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enter image description hereI am developing a neural network for pattern recognition in Matlab.

Currently:

  1. I divide my dataset into 6 folds (5 folds CV + 1 fold Test)

  2. I choose 10 different number of hidden neurons

  3. I choose 10 different sets of initial weights

  4. -For each fold (as test)

    --For each number of hidden neurons

    ---For each set of initial weights

    ----I perform 5 fold CV (4 training and 1 early stop), saving the average performance on Training Validation and Test and the average number of epochs of training

  5. Averaging across the 6 different choices of test folds (10x10x6 -> 10x10) I choose the optimal number of hidden neurons as the value that gives the best mean performance on ten different random sets of initial values.

6 I choose the optimal number of training epochs as the average of training epochs found across the ten iteration of initial weights.

My problem is now how to choose the initial set of weights for the final network that will be trained over all data. Should I choose again ten sets of initial weights and train 10 different networks with the previous defined parameters to find the best or this could result in a overtraining problem?

Here i attached an image of the performance obtained by different net models on the first fold as Test Set

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  • $\begingroup$ If you initialize the weights randomly in the ordinary fashion, and train your network until the validation loss stops decreasing, there will not be an appreciable difference between alternative initializations. Stated another way, optimizing initializations isn't necessary because a good training method makes the initialization irrelevant. $\endgroup$ – Reinstate Monica Aug 7 at 22:50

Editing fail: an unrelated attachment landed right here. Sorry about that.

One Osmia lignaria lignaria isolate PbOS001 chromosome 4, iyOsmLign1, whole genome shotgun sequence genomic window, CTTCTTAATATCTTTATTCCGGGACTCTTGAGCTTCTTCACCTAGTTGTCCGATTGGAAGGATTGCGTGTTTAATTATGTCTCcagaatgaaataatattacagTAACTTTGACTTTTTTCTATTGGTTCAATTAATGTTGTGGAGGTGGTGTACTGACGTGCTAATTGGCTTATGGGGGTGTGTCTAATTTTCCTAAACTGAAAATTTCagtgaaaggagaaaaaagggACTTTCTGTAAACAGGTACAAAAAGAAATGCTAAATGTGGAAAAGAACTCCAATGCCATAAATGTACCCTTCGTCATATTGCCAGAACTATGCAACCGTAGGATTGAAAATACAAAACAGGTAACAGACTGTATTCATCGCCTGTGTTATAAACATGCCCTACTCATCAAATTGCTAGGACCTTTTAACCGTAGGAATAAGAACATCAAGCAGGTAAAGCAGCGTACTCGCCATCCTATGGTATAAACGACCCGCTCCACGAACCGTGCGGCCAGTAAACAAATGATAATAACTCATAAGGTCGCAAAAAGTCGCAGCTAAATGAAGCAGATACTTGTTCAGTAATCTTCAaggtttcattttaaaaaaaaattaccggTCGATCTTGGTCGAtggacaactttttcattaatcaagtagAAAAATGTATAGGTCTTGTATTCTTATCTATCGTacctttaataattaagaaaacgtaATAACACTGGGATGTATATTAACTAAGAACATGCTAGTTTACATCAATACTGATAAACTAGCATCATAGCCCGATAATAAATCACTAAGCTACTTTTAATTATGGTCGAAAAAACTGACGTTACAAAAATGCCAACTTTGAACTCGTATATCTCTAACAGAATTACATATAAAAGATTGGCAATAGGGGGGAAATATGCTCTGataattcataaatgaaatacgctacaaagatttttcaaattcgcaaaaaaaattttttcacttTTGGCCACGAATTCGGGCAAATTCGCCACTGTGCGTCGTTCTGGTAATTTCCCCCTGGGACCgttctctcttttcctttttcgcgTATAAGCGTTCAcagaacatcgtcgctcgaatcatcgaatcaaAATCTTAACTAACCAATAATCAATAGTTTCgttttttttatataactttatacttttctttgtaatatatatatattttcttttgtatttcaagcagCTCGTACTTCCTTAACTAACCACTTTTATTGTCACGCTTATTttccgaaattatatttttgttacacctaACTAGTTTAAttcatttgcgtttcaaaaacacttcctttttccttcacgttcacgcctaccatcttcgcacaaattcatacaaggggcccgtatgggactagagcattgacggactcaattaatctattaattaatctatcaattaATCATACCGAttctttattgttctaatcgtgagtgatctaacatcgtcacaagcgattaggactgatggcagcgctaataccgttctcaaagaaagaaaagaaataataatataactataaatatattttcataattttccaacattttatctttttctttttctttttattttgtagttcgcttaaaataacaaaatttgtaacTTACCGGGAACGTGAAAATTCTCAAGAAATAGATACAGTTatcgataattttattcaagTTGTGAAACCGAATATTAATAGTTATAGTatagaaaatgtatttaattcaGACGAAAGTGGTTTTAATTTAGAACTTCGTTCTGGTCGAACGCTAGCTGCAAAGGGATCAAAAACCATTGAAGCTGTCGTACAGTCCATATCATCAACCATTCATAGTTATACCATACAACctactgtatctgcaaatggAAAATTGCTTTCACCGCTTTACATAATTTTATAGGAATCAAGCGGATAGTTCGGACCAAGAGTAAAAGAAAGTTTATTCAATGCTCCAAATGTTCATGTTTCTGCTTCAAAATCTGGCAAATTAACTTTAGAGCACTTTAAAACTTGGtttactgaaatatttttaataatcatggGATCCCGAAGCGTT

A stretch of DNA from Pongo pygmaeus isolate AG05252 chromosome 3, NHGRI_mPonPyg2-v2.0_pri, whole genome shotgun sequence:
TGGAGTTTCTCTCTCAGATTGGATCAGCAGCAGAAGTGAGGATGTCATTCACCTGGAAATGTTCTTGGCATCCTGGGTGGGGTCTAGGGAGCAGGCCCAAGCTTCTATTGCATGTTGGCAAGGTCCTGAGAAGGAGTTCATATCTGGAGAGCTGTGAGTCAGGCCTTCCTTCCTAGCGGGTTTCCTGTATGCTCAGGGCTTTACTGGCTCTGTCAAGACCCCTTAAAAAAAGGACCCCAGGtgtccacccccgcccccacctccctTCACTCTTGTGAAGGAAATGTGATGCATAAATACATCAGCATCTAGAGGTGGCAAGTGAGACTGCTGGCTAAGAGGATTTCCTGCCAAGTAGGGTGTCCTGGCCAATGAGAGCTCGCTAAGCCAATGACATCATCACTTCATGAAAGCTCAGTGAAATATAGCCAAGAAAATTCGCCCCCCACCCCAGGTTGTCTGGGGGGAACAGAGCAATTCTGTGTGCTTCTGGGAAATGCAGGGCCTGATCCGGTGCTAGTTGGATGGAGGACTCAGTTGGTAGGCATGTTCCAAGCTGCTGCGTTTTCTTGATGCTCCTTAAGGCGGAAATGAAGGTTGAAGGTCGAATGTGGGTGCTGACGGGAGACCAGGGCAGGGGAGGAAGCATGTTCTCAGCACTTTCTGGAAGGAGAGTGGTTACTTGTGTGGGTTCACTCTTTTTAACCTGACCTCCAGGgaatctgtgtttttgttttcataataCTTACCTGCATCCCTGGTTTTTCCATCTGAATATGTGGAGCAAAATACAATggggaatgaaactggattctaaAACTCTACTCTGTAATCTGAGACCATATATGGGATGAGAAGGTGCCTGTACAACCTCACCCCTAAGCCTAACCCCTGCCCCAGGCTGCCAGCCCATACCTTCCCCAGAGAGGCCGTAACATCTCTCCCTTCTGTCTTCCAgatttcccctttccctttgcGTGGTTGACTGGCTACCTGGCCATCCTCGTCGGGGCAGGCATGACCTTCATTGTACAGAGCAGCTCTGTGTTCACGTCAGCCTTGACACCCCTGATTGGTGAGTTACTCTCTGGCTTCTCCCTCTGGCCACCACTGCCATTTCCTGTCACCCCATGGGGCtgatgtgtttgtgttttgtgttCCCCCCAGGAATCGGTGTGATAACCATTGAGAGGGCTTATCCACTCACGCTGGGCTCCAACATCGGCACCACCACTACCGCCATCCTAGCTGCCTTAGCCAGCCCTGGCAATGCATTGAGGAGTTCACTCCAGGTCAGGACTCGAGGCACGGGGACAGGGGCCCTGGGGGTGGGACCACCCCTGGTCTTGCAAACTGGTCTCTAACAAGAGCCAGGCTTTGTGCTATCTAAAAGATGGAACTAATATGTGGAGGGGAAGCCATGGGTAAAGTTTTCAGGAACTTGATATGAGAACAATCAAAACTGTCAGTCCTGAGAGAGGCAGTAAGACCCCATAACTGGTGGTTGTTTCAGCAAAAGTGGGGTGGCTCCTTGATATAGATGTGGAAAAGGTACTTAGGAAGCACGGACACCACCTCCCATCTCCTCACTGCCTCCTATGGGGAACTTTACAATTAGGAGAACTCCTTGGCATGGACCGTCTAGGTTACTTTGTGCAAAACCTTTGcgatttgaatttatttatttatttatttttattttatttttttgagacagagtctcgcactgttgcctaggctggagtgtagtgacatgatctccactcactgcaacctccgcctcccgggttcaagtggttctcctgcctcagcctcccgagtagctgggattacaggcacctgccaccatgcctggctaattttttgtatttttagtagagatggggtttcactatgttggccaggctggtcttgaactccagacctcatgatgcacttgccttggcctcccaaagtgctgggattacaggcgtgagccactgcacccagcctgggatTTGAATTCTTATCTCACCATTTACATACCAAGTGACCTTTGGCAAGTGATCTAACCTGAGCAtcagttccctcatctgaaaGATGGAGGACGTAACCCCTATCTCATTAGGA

• $\begingroup$ So as soon that I have the optimal number of hidden neurons and the average training epochs I should not pay attention to the initialization of weights ? I have this doubt becouse during the training of the network I obtain different values of performances. $\endgroup$ – Mirko Job Aug 8 at 6:24
  • $\begingroup$ How much data do you have? Are you tuning any other parameters? What loss are you computing? How do you decide when to stop training? The answers to these questions could mean that you're doing it wrong. The point is that optimizing initial weights is just a sideshow in a correct training procedure. $\endgroup$ – Reinstate Monica Aug 8 at 9:41
  • $\begingroup$ How much data do you have? Are you tuning any other parameters? What loss are you computing? How do you decide when to stop training? The answers to these questions could mean that you're doing it wrong. The point is that optimizing initial weights is just a sideshow in a correct training procedure. CV is a random process and measuring performance is subject to variation, like every other statistic. So you'll see some variation. Optimization of more parameters is naturally tied to overfitting... $\endgroup$ – Reinstate Monica Aug 8 at 9:49
  • $\begingroup$ How do you choose the learning rate and the number of epochs? How are you regularizing? The practical question is whether any configurations are truly different in substantive terms. Does changing the number of neurons from 6 to 7 make an enormous difference in whether or not your network is useful at solving a problem? Does changing the initial value of a weight from 0.0001 to 0.0002? You can optimize until the cows come home, but unless the performance gains you're making are the difference between having a useful model and a useless model, it's not really important. $\endgroup$ – Reinstate Monica Aug 8 at 9:51
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Between different CV folds, you're using different data to estimate the model. My suggestion is to characterize how large a difference (modern) initializations make when you train the same model (same number of neurons etc.) on the same data a large number of times. If your training is working well, then the values of holdout set loss should be very similar (because initializations should not make an enormous difference, because training is directing the network toward equivalent parameter configurations).

However, even if the values of the loss are different, this may not be important if the two models are not different in their practical utility. Optimization for its own sake is not really the point. The point is whether or not your model solves your problem.

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